Women also liked to use more colours in text and in backgrounds than men, but men were found to use more formal or expert language and fewer abbreviations than women. “

nb 04 Nov 05

If you don’t think women like a simple, while layout, then you obviously haven’t visited the Tiffany & Co. website recently. I don’t know a female alive who doesn’t love that one.

Seems like everyone here could use a few minutes of girlspoke (blog, no link for obvious reasons, and some articles may not be completely safe for work). Fairly clean, well designed, to the point, and “for women, by women.”

If you ever wanted to know what they were thinking, you’ll soon wish you hadn’t.

Jon Brin 04 Nov 05

I would be interested to know what are examples of either software designed FOR men or software designed FOR women?

Tomas 04 Nov 05

This goes back to the old argument of Men & Cars vs. Women & Cars.

My Girlfriend likes cars that are light green. That’s her criteria for a lovely car! GREEN! Why? Because it’s green!

Also. Why do women love sh*tty clip art and emoticons so much. I can’t stand the little f*ckers, mostly because they usually bring spyware with them.

In the most part, however, I like women.

If you flame me, you're missing the point. 04 Nov 05

Let it go ladies, you had a chance to contribute something meaningful to this conversation but instead you made it a big gender flame.

The point is that most things are designed for men rather than women. Not that women use the computer more than men. (But here are some great statistics regarding that:

I heard on NPR in an interview with, that they had designed their website *for women* specifically. The way that the shipping fees work, the colors, the buttons etc. And it worked, according to them.

Jamie 04 Nov 05

I dunno most software interfaces seem fairly gender neutral to me. If you think about commerce sites (those other Web Apps), most of them are basically brand-driven. Brand drives the interface.

If you flame me, you're missing the point. 04 Nov 05

BTW, thank you Adrian L. for being sensible.

JS 04 Nov 05

Please spare me from things marketed at women. I don’t read “chick lit” and I don’t want to use “chick software.” I want to read good books and I’ll use software that helps me complete a task I need to complete, without getting in my way.

Do you feel like your software is designed for men?

Will 04 Nov 05

PS - I realize we’re talking about software and not websites per se, but these were just readily available examples of what women design left to their own devices (per the question raised in Emily’s post about “an entire all-women team”)

Emily 04 Nov 05

…and I’m saying BY…software designed BY….

Most software is designed BY teams with a mix of male and female members - and in some cases - all male team members.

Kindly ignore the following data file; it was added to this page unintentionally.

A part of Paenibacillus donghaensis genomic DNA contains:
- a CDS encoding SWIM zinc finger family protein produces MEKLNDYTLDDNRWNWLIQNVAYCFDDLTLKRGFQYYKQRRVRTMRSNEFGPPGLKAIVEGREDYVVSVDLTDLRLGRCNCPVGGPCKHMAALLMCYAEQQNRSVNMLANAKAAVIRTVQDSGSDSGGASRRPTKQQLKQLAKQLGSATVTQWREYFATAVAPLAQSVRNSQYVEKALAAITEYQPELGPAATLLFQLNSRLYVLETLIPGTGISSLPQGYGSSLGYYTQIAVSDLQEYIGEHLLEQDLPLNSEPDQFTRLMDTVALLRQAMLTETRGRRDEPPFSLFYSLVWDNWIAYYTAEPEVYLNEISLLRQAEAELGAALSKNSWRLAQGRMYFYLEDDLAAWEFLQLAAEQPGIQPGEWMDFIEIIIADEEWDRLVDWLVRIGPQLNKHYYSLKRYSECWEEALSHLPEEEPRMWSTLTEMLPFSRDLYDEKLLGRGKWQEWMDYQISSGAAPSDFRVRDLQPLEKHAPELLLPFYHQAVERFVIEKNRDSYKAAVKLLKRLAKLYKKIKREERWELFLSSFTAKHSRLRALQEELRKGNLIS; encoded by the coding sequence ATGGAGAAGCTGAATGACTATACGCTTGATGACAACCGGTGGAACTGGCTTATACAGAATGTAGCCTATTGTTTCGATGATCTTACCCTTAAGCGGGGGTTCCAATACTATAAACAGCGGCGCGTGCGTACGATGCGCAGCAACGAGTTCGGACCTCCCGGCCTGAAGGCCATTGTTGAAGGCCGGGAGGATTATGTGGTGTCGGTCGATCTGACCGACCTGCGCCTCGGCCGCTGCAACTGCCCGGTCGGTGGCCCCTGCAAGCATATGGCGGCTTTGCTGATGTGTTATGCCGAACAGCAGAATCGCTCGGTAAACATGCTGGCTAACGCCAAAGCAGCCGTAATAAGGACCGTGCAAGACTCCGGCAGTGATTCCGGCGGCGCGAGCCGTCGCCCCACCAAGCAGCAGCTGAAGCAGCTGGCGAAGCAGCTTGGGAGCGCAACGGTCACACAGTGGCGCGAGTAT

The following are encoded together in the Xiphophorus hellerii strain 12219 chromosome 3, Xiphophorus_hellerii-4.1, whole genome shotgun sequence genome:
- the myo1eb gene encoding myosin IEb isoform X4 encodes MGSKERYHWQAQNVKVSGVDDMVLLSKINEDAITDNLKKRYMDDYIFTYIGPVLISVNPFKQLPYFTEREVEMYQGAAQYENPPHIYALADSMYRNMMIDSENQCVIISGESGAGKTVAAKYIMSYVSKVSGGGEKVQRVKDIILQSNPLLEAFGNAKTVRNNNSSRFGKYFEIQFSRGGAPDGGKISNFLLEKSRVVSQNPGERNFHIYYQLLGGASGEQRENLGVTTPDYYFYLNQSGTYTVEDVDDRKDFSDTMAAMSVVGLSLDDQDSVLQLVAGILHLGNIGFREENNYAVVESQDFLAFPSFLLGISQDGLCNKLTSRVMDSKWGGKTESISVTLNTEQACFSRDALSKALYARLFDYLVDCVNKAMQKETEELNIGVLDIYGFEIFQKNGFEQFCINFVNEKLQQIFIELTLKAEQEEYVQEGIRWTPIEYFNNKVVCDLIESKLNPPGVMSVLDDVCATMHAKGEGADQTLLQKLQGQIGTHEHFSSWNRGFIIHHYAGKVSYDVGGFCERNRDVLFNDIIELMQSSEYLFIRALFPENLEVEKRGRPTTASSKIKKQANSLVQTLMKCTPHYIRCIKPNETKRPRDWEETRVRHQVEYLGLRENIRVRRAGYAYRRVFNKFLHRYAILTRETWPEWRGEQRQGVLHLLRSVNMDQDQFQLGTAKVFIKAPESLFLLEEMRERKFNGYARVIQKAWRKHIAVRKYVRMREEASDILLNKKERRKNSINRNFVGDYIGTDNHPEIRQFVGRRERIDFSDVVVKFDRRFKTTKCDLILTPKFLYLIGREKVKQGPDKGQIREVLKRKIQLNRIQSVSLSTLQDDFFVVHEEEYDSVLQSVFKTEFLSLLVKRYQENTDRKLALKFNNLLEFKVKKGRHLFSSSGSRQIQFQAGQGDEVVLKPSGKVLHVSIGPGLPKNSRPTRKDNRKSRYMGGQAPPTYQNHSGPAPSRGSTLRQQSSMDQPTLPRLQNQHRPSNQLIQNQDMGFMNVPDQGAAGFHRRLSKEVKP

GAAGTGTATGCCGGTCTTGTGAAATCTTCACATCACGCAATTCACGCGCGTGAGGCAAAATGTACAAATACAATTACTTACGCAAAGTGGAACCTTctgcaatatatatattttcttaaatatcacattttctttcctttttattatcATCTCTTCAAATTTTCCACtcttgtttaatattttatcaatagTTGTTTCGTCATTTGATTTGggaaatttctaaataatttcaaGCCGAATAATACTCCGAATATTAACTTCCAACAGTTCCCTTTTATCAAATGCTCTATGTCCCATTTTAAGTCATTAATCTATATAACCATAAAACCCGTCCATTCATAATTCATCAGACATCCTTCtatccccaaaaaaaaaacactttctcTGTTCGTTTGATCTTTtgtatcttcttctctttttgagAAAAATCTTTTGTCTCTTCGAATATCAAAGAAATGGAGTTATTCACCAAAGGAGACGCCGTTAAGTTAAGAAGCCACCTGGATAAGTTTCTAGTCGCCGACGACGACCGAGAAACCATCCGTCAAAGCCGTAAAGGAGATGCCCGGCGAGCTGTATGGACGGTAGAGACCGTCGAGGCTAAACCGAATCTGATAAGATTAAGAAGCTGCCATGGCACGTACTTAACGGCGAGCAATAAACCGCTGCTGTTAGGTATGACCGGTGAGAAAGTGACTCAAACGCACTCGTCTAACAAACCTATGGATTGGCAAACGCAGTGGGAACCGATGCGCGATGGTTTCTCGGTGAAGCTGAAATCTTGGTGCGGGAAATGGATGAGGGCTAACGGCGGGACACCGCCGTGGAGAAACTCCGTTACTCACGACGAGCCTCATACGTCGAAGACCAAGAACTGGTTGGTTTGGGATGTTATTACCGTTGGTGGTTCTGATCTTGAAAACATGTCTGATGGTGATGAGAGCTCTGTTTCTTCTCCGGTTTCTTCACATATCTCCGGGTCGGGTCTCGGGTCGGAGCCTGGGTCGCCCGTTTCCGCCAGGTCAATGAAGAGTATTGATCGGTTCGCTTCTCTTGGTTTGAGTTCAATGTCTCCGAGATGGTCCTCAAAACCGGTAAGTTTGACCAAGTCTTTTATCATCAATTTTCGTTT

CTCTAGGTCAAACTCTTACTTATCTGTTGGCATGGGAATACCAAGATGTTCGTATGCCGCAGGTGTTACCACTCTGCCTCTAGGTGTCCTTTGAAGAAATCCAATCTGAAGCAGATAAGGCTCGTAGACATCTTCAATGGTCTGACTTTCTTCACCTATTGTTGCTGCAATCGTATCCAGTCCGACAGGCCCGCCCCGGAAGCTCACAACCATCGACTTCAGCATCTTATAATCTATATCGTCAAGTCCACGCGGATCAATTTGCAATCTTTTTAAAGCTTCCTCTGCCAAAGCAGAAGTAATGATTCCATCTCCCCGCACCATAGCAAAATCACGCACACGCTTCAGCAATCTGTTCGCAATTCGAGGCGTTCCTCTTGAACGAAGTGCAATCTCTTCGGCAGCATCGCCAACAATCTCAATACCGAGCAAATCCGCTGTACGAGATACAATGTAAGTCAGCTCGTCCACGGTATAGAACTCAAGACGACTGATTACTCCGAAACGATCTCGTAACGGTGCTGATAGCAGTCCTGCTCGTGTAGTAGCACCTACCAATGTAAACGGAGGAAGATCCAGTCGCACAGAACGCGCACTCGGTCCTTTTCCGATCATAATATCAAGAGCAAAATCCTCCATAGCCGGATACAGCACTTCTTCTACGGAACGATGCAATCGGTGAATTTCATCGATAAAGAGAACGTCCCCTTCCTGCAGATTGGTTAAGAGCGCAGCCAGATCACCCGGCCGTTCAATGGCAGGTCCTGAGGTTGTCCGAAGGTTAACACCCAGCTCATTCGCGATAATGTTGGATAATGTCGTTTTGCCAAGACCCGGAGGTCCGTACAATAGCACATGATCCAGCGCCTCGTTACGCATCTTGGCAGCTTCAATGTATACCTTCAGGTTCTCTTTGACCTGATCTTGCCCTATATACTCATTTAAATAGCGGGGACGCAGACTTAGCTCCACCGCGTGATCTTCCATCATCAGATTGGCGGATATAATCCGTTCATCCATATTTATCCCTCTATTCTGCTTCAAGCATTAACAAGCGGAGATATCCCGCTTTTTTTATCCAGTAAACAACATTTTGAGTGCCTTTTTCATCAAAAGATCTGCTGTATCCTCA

What about software designed BY an entirely female team? Does such a thing even exist? and how would this software be different (if at all?)

Don Schenck 04 Nov 05

Come to mention it … most state flags DO look like they were designed for men.


Emily 04 Nov 05

Ok Will - I see your set of examples now…


If you flame me, you're missing the point. 04 Nov 05

Read this article about designing for women. It’s very insightful.

Since its launch in 1999, has always targeted women. In fact, we did extensive research and designed our entire Web site around what women want when shopping online.

ECT: I notice on your home page, your “about us” page and other pages, the images of people are all women. Have you done this on purpose? Do those images reflect your typical customer, the young, savvy woman who is looking for great deals?

Bayren: Yes, absolutely. Our customers tend to be savvy female shoppers who recognize a great deal when they see one.

Beth 04 Nov 05

Does anyone remember the Volvo concept car a couple years ago that was designed by women, to be marketed for women. It included a cooling compartment like the new Volkswagons. What’s interesting, is not much came of the car, because they thought it might be offensive. For example, the cooled compartment was for makeup, the car alerted the driver when repairs or maintenance were needed, but the hood didn’t open without special tools.

Dan Boland 04 Nov 05

If is designed for and marketed to women, why do the commercials feature a woman subtly but deliberately acting sexy?

n 04 Nov 05

I actually have met an equal (if not greater) number of women who are “web developers” as men. Though these women tend to be front-end designers, but front-ends are exactly what we are talking about here.

Jerk 04 Nov 05

Dan: that’s because you can also do sex appeal in the “gee, I wish I looked like …” mode. Your typical Bowflex ad has guys with huge upper bodies. There’s women with taught abs, too, but they’re really only there about 25% of the ad.

The idea is to make men say “gee, maybe I should buy a bowflex and shave my back hair and stop designing software for women.” The Overstock idea is to make women say “gee, if I knew how to use a computer, I could use that site to buy stuff that makes me look like that chick.”

SH 04 Nov 05

“If is designed for and marketed to women, why do the commercials feature a woman subtly but deliberately acting sexy?”

Why do women’s magazines have *women* on the cover? Why do shampoo commercials depict women orgasming in the shower? Because sex always sells, but it sells differently to women. The “I want to look like that” factor and the “I want to orgasm” factor drive women to consume, just like it does for men, but in a completely different way. Obviously.